# Interpretations of Quantum Mechanics

Quantum mechanics was initially formulated in what appeared to be two fundamentally distinct ways, as *Matrix mechanics* with operator matrices satisfying \([Q_i,P_j]=i\hbar\delta_{ij}\), and *Wave mechanics* with the function \(\psi\) satisfying \(i\hbar(\partial\psi(\vec{q})/\partial t)=H(\vec{q},\vec{p})\psi(\vec{q})\), the former developed by Heisenberg, Born and Jordan [73, 74],, and the latter by Schrödinger [393]. Dirac, Jordan, Pauli, and Schrödinger subsequently provided arguments for the equivalence of these two approaches. However, the Dirac–Jordan equivalence proof made use of the Dirac \(\delta\) ‘function,’ which is not well defined as a function because it takes an infinite value at a single point although it can be given a proper definition as distribution (or “improper function”). Von Neumann finally rigorously proved the equivalence and derived the hydrogen atom energy eigenvalue spectrum by making use of Hilbert space, a separable complete vector space with an inner product and a countable, potentially infinite basis (*cf.* [282] and [281], Appendix 4), capturing the theory’s mathematical essence [473 – 477]. Much later, exploring some ideas of Dirac involving the Lagrangian and action [139], Feynman also produced a third, mathematically equivalent formulation of the theory [168].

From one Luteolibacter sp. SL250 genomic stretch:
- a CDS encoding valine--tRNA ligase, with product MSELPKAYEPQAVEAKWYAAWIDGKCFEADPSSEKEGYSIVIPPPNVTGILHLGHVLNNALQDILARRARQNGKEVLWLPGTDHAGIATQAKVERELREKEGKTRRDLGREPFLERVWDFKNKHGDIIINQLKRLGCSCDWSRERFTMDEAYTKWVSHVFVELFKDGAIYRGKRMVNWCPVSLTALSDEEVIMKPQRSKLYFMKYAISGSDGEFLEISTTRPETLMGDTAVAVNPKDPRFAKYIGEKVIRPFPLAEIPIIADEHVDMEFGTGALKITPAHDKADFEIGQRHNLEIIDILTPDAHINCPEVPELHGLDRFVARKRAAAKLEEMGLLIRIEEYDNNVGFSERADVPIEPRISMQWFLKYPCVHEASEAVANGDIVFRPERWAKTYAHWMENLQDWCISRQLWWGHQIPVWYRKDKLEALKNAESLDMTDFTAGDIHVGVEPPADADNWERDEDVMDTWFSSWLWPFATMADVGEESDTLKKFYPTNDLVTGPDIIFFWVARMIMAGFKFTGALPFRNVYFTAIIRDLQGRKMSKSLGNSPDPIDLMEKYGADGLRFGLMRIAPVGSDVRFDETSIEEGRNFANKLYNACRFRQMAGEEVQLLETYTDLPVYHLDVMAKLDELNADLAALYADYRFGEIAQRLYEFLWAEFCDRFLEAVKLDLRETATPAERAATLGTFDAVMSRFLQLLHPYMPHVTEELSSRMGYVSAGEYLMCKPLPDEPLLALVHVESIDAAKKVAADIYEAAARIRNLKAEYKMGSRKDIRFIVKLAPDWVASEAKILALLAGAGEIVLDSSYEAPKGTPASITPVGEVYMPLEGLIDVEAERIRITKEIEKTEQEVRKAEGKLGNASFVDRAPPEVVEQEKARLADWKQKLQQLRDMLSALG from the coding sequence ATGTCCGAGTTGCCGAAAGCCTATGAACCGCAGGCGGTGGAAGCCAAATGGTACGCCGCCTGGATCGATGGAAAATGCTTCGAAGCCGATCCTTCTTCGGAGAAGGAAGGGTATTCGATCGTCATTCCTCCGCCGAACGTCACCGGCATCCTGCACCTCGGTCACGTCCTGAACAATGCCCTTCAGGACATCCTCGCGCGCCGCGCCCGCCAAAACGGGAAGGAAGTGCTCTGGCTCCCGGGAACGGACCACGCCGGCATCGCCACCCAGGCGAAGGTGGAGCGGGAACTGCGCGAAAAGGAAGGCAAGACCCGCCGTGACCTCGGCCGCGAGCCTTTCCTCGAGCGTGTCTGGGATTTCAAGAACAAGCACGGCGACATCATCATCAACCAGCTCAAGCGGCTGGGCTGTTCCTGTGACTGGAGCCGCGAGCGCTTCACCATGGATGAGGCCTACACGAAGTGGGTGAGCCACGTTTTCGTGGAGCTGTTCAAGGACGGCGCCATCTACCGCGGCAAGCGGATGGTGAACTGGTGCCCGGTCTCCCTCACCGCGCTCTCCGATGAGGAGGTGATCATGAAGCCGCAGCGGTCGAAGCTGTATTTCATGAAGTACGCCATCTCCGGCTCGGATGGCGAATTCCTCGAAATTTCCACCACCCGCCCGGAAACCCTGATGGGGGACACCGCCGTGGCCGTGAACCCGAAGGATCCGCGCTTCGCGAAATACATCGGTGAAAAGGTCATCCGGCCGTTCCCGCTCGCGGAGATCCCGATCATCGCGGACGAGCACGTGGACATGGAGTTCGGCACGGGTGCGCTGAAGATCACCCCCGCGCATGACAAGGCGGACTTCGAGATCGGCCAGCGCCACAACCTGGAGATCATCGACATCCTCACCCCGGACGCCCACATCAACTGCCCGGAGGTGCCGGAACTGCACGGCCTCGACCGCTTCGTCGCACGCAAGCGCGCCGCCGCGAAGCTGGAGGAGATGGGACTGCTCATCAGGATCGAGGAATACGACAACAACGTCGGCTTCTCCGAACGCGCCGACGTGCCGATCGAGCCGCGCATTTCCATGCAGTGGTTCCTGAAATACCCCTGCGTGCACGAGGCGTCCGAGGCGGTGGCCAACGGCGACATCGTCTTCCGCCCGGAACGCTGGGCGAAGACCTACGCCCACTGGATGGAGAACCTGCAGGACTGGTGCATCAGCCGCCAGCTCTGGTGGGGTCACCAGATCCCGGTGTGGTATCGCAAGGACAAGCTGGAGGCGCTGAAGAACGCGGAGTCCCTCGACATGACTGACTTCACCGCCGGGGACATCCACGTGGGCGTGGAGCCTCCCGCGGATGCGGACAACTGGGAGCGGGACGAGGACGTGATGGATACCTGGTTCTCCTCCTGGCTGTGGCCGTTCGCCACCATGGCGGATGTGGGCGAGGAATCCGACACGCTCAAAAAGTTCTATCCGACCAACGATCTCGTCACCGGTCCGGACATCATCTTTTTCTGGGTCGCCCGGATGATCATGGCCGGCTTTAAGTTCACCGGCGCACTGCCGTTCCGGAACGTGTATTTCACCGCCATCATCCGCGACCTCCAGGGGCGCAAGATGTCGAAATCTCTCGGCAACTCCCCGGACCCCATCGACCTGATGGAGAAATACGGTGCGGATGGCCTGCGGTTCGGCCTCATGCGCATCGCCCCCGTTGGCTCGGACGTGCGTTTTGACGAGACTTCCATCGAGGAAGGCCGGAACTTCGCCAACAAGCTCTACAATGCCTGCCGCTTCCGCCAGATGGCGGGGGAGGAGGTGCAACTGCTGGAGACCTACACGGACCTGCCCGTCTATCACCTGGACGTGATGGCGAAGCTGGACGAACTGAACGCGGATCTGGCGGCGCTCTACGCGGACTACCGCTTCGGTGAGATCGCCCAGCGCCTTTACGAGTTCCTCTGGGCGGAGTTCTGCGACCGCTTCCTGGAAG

## Keywords

Quantum Mechanic Quantum State Quantum Theory Ontological Commitment Quantum Probability## Preview

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